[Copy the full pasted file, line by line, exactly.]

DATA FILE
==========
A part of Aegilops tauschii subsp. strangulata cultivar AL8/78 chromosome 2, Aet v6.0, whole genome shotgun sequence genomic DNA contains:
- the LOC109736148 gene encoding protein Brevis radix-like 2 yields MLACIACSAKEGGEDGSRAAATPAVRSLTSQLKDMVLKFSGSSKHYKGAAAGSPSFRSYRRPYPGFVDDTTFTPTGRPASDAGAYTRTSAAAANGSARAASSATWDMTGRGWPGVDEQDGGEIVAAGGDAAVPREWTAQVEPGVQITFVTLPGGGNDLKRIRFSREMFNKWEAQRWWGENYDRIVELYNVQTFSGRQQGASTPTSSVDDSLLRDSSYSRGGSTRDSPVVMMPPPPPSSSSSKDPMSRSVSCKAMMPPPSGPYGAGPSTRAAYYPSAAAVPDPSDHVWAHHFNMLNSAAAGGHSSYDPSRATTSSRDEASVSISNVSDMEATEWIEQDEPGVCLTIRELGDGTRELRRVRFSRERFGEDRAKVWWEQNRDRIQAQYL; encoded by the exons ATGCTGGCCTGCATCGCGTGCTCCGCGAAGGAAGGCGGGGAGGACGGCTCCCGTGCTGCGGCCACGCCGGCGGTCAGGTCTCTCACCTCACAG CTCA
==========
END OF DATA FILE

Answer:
A part of Aegilops tauschii subsp. strangulata cultivar AL8/78 chromosome 2, Aet v6.0, whole genome shotgun sequence genomic DNA contains:
- the LOC109736148 gene encoding protein Brevis radix-like 2 yields MLACIACSAKEGGEDGSRAAATPAVRSLTSQLKDMVLKFSGSSKHYKGAAAGSPSFRSYRRPYPGFVDDTTFTPTGRPASDAGAYTRTSAAAANGSARAASSATWDMTGRGWPGVDEQDGGEIVAAGGDAAVPREWTAQVEPGVQITFVTLPGGGNDLKRIRFSREMFNKWEAQRWWGENYDRIVELYNVQTFSGRQQGASTPTSSVDDSLLRDSSYSRGGSTRDSPVVMMPPPPPSSSSSKDPMSRSVSCKAMMPPPSGPYGAGPSTRAAYYPSAAAVPDPSDHVWAHHFNMLNSAAAGGHSSYDPSRATTSSRDEASVSISNVSDMEATEWIEQDEPGVCLTIRELGDGTRELRRVRFSRERFGEDRAKVWWEQNRDRIQAQYL; encoded by the exons ATGCTGGCCTGCATCGCGTGCTCCGCGAAGGAAGGCGGGGAGGACGGCTCCCGTGCTGCGGCCACGCCGGCGGTCAGGTCTCTCACCTCACAG CTCA